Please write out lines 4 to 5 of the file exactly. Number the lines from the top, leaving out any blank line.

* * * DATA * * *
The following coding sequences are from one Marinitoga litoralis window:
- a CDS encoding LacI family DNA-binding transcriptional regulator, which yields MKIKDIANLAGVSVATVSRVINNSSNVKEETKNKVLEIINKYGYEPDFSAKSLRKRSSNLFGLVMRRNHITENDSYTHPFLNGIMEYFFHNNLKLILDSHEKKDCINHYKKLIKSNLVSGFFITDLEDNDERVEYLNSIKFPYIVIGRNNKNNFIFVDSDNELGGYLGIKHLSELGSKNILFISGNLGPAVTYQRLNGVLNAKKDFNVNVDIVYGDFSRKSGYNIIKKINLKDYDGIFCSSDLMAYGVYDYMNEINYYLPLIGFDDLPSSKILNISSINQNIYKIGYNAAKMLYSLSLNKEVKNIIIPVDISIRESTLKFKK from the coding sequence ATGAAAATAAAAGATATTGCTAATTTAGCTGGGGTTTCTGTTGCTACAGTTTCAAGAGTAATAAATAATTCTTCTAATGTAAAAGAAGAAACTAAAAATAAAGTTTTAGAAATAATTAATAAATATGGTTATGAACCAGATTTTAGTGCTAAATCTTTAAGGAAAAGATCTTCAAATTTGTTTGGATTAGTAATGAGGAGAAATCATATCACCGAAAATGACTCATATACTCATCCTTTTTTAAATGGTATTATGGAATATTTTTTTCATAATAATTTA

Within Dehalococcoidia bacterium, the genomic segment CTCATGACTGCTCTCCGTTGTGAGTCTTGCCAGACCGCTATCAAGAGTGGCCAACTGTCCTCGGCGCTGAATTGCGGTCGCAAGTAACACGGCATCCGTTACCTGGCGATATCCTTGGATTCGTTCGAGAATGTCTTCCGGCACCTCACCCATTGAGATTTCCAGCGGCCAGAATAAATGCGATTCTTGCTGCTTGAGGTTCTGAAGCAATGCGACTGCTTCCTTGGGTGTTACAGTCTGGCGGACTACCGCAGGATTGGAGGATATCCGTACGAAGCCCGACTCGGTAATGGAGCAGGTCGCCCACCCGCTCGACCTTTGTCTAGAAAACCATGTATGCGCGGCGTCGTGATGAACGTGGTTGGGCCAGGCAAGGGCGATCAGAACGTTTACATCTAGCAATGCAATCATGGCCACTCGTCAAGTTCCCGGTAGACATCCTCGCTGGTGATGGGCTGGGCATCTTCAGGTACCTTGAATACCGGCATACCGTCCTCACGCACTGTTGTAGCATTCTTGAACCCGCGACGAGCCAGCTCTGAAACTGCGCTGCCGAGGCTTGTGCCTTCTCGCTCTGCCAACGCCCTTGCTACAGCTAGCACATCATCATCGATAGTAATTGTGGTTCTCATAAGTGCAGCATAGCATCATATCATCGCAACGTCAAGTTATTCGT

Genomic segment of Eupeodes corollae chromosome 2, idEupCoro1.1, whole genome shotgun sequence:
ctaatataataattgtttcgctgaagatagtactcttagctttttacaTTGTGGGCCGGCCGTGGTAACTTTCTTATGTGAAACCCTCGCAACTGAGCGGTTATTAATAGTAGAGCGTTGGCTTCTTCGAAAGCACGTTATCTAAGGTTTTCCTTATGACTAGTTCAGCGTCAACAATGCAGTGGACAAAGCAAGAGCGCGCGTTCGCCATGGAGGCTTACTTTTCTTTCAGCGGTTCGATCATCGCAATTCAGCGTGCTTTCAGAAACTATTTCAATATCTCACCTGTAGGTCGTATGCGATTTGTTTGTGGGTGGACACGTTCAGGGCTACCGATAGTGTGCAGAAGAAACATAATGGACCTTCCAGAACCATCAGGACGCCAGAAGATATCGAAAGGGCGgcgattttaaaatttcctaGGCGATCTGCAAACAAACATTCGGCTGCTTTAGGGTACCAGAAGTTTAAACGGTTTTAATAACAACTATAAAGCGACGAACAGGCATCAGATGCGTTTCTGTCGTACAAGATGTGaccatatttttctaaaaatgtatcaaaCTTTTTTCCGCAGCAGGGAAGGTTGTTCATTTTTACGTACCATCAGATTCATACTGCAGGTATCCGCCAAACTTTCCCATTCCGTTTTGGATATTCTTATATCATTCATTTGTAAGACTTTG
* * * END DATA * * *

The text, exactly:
Genomic segment of Eupeodes corollae chromosome 2, idEupCoro1.1, whole genome shotgun sequence:
ctaatataataattgtttcgctgaagatagtactcttagctttttacaTTGTGGGCCGGCCGTGGTAACTTTCTTATGTGAAACCCTCGCAACTGAGCGGTTATTAATAGTAGAGCGTTGGCTTCTTCGAAAGCACGTTATCTAAGGTTTTCCTTATGACTAGTTCAGCGTCAACAATGCAGTGGACAAAGCAAGAGCGCGCGTTCGCCATGGAGGCTTACTTTTCTTTCAGCGGTTCGATCATCGCAATTCAGCGTGCTTTCAGAAACTATTTCAATATCTCACCTGTAGGTCGTATGCGATTTGTTTGTGGGTGGACACGTTCAGGGCTACCGATAGTGTGCAGAAGAAACATAATGGACCTTCCAGAACCATCAGGACGCCAGAAGATATCGAAAGGGCGgcgattttaaaatttcctaGGCGATCTGCAAACAAACATTCGGCTGCTTTAGGGTACCAGAAGTTTAAACGGTTTTAATAACAACTATAAAGCGACGAACAGGCATCAGATGCGTTTCTGTCGTACAAGATGTGaccatatttttctaaaaatgtatcaaaCTTTTTTCCGCAGCAGGGAAGGTTGTTCATTTTTACGTACCATCAGATTCATACTGCAGGTATCCGCCAAACTTTCCCATTCCGTTTTGGATATTCTTATATCATTCATTTGTAAGACTTTG